Send in the Writers
Iain Sinclair, Jim Crace, Don Paterson, Stuart Maconie and Lauren Laverne (yay), Hanif Kureishi, Michael Rosen, Stella Duffy, Stewart Home (very Avant Bard), Colin McCabe and Tilda Swinton (assuming Jim Jarmusch lets her out on time)... and an event to mark (the first out of copyright??) Bloomsday. And lots more.
Thatâ€™s the exciting line up for our events around Writing Britain - old friends of the Library, first-time appearances, something for everyone, all talking on the theme of space and place, all fabulous choices, and weâ€™re pleased they are taking part.
For more information, see our press release; and there's also a special event with the Folio Society and the Telegraph: weâ€™re hosting a free reader event on 21 May - Iâ€™m chairing a debate with Will Self and Craig Taylor on Landscape and Literature - and thereâ€™s entry to the exhibition and a glass of wine chucked in.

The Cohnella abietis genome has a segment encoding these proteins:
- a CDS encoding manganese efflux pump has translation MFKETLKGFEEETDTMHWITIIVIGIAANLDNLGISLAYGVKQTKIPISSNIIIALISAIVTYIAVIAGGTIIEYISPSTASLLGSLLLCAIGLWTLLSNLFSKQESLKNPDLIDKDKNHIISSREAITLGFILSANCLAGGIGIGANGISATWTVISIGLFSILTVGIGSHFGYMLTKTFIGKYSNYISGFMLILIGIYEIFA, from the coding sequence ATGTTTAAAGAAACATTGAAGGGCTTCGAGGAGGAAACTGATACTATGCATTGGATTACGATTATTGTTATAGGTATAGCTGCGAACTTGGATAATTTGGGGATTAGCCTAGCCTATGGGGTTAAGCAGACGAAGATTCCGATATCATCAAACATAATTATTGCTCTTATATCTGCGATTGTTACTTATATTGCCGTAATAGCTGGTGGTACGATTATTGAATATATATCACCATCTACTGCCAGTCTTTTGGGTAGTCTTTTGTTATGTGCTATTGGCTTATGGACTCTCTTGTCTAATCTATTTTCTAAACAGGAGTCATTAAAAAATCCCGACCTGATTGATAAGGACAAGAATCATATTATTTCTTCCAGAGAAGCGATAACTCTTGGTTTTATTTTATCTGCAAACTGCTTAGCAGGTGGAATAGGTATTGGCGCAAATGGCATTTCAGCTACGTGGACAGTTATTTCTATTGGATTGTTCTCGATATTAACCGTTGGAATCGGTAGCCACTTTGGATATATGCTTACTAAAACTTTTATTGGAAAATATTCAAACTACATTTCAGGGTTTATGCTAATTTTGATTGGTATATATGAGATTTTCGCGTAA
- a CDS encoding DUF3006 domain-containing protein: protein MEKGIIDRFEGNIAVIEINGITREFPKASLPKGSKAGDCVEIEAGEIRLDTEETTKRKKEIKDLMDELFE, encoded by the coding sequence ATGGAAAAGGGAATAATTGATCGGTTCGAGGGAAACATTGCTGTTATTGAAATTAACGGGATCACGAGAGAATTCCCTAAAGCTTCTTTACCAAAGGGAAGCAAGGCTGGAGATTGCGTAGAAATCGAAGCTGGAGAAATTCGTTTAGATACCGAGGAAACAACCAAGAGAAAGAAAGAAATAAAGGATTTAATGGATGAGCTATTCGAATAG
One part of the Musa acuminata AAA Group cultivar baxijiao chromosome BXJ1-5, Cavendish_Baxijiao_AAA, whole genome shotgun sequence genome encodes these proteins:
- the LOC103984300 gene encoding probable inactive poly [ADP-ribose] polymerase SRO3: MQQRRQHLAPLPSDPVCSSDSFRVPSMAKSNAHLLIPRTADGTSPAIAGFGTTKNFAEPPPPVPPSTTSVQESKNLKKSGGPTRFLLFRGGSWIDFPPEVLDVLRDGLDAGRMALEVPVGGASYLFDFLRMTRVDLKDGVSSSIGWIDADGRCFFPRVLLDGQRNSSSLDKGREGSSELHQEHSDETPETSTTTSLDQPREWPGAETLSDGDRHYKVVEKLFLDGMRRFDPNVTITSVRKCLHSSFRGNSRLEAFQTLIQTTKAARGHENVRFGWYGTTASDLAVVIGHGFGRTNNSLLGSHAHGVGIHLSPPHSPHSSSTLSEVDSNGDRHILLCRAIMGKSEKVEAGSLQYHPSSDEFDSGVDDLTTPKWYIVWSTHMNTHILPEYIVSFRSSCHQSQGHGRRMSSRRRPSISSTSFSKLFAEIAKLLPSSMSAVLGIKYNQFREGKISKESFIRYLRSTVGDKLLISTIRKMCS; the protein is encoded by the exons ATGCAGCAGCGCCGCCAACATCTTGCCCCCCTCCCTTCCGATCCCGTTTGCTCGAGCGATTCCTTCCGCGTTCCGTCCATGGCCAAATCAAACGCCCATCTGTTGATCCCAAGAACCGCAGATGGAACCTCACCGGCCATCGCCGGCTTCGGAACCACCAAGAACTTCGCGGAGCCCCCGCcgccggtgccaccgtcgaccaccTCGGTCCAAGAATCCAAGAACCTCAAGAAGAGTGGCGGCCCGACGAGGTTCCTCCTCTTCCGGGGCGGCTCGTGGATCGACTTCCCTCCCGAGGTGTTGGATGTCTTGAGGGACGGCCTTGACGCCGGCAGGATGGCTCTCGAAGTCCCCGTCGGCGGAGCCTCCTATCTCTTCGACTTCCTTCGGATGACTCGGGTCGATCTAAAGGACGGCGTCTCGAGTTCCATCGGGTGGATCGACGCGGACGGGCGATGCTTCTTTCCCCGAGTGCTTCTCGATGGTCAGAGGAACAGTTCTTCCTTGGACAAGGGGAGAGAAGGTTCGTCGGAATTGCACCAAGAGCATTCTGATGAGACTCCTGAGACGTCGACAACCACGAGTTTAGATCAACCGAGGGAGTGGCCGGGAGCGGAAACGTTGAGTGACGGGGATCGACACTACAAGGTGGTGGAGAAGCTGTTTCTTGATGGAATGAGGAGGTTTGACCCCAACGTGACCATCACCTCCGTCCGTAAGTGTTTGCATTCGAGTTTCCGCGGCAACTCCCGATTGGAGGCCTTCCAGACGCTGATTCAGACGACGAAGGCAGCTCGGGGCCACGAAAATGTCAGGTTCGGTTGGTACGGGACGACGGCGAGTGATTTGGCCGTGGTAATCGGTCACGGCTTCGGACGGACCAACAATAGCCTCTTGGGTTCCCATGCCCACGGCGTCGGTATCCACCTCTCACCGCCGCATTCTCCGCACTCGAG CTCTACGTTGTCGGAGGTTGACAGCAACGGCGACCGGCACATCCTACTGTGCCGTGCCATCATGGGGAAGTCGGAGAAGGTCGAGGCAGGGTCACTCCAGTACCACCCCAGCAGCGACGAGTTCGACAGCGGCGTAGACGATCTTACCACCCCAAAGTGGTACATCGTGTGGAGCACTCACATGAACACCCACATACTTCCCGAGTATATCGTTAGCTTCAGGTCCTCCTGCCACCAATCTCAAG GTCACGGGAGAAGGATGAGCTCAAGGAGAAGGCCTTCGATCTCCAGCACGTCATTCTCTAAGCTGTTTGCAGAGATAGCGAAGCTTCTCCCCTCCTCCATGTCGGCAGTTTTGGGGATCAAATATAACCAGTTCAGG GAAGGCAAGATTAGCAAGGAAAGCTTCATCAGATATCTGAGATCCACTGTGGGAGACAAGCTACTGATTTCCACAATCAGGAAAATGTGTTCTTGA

I did some initial recording for BBC R4â€™s Open Book today with Mariella Frostrup, and one of the questions she asked was about the inevitable effort of compression in any exhibition, but especially one that ranges as broadly as this.
As I told her, weâ€™ve got 150 million items in the BL, and weâ€™re displaying 150 of them in the exhibition - so whatever we choose will be partial, and itâ€™s always subjective. And even for texts weâ€™d like to include, there may not be an extant manuscript (or then again, it may be in Texas), or the printed book might not be especially visual .
But we shouldnâ€™t just think of Writing Britain as being whatâ€™s in the cases in the exhibition. You canâ€™t fit the whole of English Literature into our exhibition space (we tried), and nor can you fit every space and place in the British Isles.
And so the accompanying events, and other activities weâ€™ll be announcing nearer the time, broaden the range of the exhibition, push some of its themes further than we can do in a gallery, and add to the debate and thinking that we hope Writing Britain will prompt.